Are we sacraments?

My pastor has a habit of frequently reminding us that that “each of us is the greatest sacrament, next to the Blessed Sacrament.”

Why do I feel when I hear that, that a fingernail has just been scratched against the blackboard? It is an involuntary reaction. I don’t know why I have it. Am I nuts? It just doesn’t sound right to me. Please ease my mind on this.

I imagine that your pastor is probably using the word sacrament in a very loose, almost poetic, sense, rather than a strictly theological sense. He is probably trying to say that embodied spiritual souls (i.e., human beings) living in a state of grace are a physical sign of God’s grace at work in the world.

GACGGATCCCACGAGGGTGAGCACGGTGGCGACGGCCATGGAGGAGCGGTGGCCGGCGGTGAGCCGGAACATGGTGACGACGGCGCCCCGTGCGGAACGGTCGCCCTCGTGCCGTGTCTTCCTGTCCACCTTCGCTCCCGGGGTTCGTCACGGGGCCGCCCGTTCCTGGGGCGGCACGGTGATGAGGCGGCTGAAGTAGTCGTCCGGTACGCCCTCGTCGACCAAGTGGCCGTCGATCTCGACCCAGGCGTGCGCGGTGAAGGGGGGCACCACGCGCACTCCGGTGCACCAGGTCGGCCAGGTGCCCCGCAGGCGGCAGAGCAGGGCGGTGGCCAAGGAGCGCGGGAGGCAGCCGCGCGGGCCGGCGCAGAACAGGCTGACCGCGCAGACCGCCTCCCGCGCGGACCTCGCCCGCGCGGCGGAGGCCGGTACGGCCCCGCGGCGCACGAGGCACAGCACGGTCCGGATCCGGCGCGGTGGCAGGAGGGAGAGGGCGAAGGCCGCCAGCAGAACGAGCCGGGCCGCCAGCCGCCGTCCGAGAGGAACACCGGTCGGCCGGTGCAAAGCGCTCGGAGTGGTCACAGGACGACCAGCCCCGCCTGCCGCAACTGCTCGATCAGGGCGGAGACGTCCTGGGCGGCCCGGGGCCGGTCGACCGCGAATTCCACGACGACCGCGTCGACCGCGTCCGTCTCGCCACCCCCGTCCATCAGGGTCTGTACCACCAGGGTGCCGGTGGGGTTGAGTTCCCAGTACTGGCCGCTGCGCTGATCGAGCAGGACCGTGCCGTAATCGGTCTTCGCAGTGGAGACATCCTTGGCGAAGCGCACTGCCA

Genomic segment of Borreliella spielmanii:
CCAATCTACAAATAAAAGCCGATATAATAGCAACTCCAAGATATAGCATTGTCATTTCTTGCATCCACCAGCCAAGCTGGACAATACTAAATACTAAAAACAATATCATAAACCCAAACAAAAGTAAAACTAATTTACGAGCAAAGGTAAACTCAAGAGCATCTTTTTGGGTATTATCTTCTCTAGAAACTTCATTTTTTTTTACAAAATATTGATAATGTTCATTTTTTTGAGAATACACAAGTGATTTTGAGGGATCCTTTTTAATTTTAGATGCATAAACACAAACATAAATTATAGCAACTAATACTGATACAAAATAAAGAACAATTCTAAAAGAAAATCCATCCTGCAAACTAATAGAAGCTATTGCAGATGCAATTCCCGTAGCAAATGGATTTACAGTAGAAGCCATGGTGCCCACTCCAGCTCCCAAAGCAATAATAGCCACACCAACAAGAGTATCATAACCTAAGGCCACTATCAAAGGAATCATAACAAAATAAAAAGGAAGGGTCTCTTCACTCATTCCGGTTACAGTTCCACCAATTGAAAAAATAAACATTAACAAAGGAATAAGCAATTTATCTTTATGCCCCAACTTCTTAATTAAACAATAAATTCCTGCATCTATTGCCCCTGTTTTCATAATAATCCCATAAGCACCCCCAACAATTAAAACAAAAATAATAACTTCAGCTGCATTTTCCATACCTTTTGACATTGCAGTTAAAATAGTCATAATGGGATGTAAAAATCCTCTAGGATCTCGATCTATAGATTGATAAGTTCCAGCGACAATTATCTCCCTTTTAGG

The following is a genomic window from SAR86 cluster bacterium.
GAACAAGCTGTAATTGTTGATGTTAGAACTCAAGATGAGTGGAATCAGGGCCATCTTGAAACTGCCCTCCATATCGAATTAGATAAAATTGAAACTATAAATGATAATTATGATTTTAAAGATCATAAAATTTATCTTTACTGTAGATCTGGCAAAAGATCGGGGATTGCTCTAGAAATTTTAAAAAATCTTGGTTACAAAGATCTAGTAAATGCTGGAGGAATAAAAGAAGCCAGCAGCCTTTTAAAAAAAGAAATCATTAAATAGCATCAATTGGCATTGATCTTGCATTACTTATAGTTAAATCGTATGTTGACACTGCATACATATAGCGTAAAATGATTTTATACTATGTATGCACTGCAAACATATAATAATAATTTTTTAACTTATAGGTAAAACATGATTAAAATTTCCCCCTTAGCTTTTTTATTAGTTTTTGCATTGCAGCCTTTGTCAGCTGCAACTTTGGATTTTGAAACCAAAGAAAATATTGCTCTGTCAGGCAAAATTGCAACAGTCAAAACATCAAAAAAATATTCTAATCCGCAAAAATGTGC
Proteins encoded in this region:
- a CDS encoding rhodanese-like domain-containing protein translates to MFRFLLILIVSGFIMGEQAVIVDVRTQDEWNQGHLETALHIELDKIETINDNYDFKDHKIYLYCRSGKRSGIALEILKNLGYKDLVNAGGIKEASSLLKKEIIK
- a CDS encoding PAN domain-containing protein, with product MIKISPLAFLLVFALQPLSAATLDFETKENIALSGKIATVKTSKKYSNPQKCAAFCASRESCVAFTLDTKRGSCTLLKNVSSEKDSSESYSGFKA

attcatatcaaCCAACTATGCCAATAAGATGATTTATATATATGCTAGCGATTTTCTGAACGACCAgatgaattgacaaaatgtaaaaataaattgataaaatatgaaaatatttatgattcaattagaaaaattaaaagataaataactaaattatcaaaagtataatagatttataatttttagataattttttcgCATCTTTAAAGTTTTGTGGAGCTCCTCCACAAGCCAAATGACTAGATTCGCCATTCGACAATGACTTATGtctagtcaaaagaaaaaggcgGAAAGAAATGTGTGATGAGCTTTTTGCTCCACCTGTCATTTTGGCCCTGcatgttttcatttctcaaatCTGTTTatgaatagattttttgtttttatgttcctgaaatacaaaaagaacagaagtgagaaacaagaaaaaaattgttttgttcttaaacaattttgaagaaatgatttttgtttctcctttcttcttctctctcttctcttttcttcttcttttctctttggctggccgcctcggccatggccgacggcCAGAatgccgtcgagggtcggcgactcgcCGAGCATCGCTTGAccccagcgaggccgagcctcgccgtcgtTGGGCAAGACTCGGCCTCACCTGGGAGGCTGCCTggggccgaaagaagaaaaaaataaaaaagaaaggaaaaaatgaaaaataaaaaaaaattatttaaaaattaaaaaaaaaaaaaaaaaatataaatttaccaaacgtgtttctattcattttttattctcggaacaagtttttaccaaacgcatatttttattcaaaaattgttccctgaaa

Theologically speaking, sacraments are material signs that convey God’s grace. The seven sacraments are baptism, confirmation, the Eucharist, confession, anointing of the sick, matrimony, and holy orders. In the words of the Catholic Encyclopedia, “Sacraments are outward signs of inward grace, instituted by Christ for our sanctification.” This means that sacraments are gifts to human beings for human sanctification. If humans already were sacraments, they would have no need of sanctification because they would already be holy.

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